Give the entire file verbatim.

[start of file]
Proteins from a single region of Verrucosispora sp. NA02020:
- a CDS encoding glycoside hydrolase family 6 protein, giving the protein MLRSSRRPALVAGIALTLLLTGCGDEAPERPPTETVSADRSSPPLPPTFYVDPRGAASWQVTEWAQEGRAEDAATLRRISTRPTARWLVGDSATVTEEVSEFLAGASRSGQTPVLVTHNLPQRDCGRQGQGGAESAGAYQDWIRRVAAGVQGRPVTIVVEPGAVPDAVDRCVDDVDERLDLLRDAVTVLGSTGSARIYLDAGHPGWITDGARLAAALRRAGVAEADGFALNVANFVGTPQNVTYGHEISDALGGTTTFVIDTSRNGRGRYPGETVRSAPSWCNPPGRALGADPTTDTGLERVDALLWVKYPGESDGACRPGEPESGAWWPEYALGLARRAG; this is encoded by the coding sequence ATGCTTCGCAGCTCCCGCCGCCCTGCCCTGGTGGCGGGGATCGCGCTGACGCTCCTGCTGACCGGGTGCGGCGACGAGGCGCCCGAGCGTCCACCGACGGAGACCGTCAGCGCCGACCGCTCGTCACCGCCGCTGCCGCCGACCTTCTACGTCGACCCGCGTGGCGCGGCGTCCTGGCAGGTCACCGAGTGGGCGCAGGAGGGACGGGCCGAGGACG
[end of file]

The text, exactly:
Proteins from a single region of Verrucosispora sp. NA02020:
- a CDS encoding glycoside hydrolase family 6 protein, giving the protein MLRSSRRPALVAGIALTLLLTGCGDEAPERPPTETVSADRSSPPLPPTFYVDPRGAASWQVTEWAQEGRAEDAATLRRISTRPTARWLVGDSATVTEEVSEFLAGASRSGQTPVLVTHNLPQRDCGRQGQGGAESAGAYQDWIRRVAAGVQGRPVTIVVEPGAVPDAVDRCVDDVDERLDLLRDAVTVLGSTGSARIYLDAGHPGWITDGARLAAALRRAGVAEADGFALNVANFVGTPQNVTYGHEISDALGGTTTFVIDTSRNGRGRYPGETVRSAPSWCNPPGRALGADPTTDTGLERVDALLWVKYPGESDGACRPGEPESGAWWPEYALGLARRAG; this is encoded by the coding sequence ATGCTTCGCAGCTCCCGCCGCCCTGCCCTGGTGGCGGGGATCGCGCTGACGCTCCTGCTGACCGGGTGCGGCGACGAGGCGCCCGAGCGTCCACCGACGGAGACCGTCAGCGCCGACCGCTCGTCACCGCCGCTGCCGCCGACCTTCTACGTCGACCCGCGTGGCGCGGCGTCCTGGCAGGTCACCGAGTGGGCGCAGGAGGGACGGGCCGAGGACG